The Teachings / The 7 Principles / Rhythm

The Seven Principles

The Seven Principles - Rhythm"Everything ebbs and flows, goes up and comes down; the pendulum swing is present in everything; the swing to the right is equal to the swing to the left; rhythm is the compensation."


The Principle of Rhythm teaches us that everything in the Universe is constantly transforming and moving.  Nothing remains stationary.

It is easy to observe this principle in action since everything in the Universe rises, reaches its summit, then declines, falls, and is destroyed. This is the full cycle of life which will start all over again. This happens on all levels: with individuals, with people, civilizations, planets, etc. The symbol of this principle is the pendulum.

Rhythm and polarity maintain the process of life. Life moves rhythmically between two poles (life – death), and the secret lies in maintaining tension and equilibrium between these two poles. Polarity and rhythm govern the body’s most important processes. Disease sets in when the systems that make up the body break their rhythm or disturb their polarity.

This ebbing and flowing not only manifests in our body, but also in our emotions, instincts, thoughts, and in all life’s situations.

Each person creates their own rhythms according to the nature of their actions. Once these actions are repeated, they take on a rhythm that is either positive or negative. There are many examples that take place in one’s daily life that are the result of rhythms created by unconscious or deliberate acts.

Through mental transmutation, it is possible to rise above rhythmic oscillations and become polarized in the desired pole, but this is only possible by raising one’s level of consciousness and by employing willpower.

When we are stuck in a negative rhythm, the natural tendency for that rhythm is to remain the way it is. But it can only be changed through consciousness and willpower to deliberately create a rhythm different and opposite to the one before.

Observe and Practice

Think about the following phrases and statements, and then reach your own conclusions:

  • Are there times of the year, the month, the week, or the day that are markedly positive or unlucky?
  • When things start off on “the right foot,” they have a greater possibility of turning out successfully. In the same way, if something starts off badly, it usually ends up badly.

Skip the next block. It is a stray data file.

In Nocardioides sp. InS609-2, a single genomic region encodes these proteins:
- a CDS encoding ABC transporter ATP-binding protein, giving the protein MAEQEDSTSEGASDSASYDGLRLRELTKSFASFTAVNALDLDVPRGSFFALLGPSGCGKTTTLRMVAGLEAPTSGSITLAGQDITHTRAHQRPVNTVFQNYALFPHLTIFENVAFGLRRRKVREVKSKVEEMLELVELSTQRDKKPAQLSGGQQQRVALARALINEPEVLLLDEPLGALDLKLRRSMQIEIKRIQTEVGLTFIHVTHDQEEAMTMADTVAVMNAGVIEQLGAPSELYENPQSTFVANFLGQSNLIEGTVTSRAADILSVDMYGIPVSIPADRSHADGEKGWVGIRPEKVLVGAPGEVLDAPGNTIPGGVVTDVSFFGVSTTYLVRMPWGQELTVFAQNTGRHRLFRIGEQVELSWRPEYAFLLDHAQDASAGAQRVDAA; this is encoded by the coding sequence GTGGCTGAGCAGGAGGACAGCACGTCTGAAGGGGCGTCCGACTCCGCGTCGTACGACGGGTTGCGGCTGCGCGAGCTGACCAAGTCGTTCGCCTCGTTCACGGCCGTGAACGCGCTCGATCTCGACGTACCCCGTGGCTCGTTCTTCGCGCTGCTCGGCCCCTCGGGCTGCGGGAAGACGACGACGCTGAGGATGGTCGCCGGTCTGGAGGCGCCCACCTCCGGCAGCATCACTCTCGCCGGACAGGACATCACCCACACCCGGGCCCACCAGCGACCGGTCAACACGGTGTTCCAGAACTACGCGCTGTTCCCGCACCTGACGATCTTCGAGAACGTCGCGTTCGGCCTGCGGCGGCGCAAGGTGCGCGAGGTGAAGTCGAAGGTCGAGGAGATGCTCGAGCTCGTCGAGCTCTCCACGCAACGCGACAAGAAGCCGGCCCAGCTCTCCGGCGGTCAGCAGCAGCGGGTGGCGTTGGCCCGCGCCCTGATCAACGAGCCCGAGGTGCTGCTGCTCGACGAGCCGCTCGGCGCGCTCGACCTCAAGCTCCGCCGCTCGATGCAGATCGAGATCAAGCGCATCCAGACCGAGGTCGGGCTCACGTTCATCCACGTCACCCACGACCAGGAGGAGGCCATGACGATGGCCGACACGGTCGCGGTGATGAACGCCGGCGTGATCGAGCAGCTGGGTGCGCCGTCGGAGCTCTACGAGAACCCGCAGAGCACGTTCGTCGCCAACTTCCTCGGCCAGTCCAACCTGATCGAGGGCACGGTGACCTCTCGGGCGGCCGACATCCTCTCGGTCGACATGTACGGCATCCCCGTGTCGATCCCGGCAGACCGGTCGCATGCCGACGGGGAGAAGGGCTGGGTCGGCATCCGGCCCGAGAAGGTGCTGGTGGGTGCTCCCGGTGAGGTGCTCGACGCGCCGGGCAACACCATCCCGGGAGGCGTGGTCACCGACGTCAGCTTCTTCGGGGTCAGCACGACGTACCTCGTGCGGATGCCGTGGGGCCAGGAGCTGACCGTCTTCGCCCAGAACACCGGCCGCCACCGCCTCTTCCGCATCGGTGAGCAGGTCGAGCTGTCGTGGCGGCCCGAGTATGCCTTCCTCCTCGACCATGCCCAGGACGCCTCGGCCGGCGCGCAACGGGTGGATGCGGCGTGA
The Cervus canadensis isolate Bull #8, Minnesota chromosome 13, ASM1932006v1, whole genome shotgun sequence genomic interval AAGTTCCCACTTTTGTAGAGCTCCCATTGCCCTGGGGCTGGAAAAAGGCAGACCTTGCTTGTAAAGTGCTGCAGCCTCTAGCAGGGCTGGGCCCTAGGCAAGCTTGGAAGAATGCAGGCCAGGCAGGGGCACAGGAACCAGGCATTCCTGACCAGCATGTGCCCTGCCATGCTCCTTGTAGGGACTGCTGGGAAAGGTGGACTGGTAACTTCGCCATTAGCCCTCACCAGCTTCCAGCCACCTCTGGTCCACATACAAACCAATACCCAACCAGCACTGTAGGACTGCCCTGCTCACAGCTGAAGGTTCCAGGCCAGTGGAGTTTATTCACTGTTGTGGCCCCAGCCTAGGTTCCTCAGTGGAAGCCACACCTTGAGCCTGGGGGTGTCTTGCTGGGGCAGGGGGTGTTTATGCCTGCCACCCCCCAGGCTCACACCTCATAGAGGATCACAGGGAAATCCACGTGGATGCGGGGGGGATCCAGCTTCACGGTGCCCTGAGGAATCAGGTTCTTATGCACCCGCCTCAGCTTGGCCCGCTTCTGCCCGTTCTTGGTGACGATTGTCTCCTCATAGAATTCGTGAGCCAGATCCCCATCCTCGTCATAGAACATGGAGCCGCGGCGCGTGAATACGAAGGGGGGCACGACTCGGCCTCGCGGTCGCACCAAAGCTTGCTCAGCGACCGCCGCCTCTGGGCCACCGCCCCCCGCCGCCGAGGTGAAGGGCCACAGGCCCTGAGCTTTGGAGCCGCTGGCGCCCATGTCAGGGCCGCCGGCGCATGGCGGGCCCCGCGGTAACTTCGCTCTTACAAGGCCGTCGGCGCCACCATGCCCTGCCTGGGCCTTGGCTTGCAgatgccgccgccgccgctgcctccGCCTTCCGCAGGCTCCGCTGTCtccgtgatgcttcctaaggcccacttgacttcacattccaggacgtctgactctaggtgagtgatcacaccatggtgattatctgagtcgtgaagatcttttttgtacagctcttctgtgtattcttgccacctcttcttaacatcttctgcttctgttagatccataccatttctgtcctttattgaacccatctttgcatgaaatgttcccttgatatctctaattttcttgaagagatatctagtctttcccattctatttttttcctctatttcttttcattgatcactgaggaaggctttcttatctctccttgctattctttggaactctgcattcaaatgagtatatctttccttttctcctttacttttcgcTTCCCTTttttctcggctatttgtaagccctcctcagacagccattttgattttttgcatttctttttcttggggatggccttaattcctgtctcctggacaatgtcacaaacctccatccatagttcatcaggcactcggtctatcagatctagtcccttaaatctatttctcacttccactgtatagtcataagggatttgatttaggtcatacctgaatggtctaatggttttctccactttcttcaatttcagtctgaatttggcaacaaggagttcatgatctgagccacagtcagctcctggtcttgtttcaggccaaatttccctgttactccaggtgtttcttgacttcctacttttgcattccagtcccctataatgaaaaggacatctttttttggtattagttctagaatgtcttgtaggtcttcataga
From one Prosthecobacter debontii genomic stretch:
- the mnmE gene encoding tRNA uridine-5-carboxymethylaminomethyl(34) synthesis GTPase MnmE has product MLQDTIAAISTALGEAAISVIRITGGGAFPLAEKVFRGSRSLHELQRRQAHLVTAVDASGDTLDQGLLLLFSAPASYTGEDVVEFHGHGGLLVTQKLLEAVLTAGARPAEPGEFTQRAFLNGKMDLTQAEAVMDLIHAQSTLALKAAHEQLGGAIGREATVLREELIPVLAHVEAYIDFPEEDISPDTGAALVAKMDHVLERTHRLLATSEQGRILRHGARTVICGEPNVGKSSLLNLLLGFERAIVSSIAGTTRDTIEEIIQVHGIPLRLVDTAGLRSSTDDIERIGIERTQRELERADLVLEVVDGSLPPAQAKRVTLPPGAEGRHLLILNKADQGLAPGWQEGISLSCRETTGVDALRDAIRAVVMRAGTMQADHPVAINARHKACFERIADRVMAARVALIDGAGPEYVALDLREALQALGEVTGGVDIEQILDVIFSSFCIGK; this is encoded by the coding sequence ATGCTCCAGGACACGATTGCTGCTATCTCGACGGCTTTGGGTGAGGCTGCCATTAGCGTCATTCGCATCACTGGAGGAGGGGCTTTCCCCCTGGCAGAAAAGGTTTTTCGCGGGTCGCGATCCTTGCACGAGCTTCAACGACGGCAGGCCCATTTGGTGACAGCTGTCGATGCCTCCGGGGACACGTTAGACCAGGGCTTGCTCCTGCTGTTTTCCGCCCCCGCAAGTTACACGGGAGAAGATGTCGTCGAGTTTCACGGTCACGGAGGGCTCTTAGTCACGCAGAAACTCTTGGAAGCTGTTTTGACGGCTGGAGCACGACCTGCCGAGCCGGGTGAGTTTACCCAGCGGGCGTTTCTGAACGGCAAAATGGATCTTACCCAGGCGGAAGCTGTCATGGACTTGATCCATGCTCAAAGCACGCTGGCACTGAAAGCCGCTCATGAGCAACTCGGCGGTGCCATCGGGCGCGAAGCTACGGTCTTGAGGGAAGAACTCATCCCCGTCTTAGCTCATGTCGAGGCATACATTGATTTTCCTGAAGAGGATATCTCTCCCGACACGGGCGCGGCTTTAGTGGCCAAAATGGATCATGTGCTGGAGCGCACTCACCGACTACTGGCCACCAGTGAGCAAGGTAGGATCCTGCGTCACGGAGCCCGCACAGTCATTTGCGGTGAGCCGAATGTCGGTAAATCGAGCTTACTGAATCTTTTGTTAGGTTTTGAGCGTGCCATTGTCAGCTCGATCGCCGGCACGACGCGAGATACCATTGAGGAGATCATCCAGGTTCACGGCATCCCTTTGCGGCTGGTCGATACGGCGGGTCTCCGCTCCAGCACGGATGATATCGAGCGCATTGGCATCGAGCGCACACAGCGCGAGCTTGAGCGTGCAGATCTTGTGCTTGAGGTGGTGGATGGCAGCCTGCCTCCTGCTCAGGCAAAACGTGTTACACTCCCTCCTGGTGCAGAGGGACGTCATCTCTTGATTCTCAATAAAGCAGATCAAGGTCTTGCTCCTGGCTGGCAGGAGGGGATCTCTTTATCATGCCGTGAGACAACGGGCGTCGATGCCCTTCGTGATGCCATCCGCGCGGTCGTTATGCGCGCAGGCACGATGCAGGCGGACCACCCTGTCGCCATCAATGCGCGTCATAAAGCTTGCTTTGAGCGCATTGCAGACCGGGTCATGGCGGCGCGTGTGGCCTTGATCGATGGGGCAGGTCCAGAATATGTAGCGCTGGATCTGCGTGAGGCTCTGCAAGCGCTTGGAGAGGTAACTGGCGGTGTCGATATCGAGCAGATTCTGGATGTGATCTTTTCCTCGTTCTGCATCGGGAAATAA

• Have you noticed what happens when the first contact you have with someone is not positive?
  • Do you have problems that every so often reoccur in the same or similar way?

Exercise 1:
Observe Your Biorhythms

  • The fluctuation of our vital energies is known through biorhythms, and by studying and observing these biorhythms we will have the possibility to prove this principle.
    • The 24-day rhythm (masculine) has to do with activity and physical energy.
    • The 28-day rhythm (feminine) is related to the emotions.
    • The 34-day rhythm has to do with intellectual activity.
  • You can calculate your biorhythms starting from the day you were born. This will help you understand what situation you are currently in. By observing what happens to you on a daily basis and how these situations/events relate to each of the biorhythms, you will be able to see how they are affecting you.

Exercise 2:
Discover how your mood fluctuates:

  • Observe your moods at different times during the day and write them down in a notebook.
    • Decide beforehand when you will do this exercise: For example, when you wake up in the morning, after lunch, mid-afternoon, or at night.
  • Keep taking notes for about two or three weeks or even a full month.
  • At the end of the selected period, observe if you can see a pattern that indicates how your emotional rhythm works.

Exercise 3:
Breaking a Negative Cycle:

  • The key to breaking a negative rhythm lies within consciousness and willpower.
  • Choose a difficult situation that has happened to you often. It could have to do with a relationship with another person or an external problem that affects you periodically.
  • Recall the last two or three times the same thing happened to you be in order to analyze each occurrence of this situation, trying to remember what triggered the situation, what your attitude was, what type of annoyance was created within you, what your response was, how you reacted when faced with the situation, and so on.
  • You will change the rhythm if you change your daily behavioral norms because, by doing so, you will create a different effect. For example: responding differently.
  • To be able to do this, you have to be on guard in order to detect the exact appropriate moment to make the change, and use your will to stop the impulse of acting in the same way as you usually do (which would only maintain the negative rhythm that was created before).
  • If you maintain your change, you will break the conflictive rhythm.  If you forget, or let another one of these situations go by, reacting “like you always do,” you won’t change.
  • Remember that you will have to persevere to create new rhythms and keep up your new behavior until you achieve proof of having reached your objective.
  • An argument with you partner that takes place every Sunday afternoon, every time a child gets sick, every time a certain person calls or visits you, when you lose money, or someone cheats you, or someone wastes your time – these are some good opportunities.
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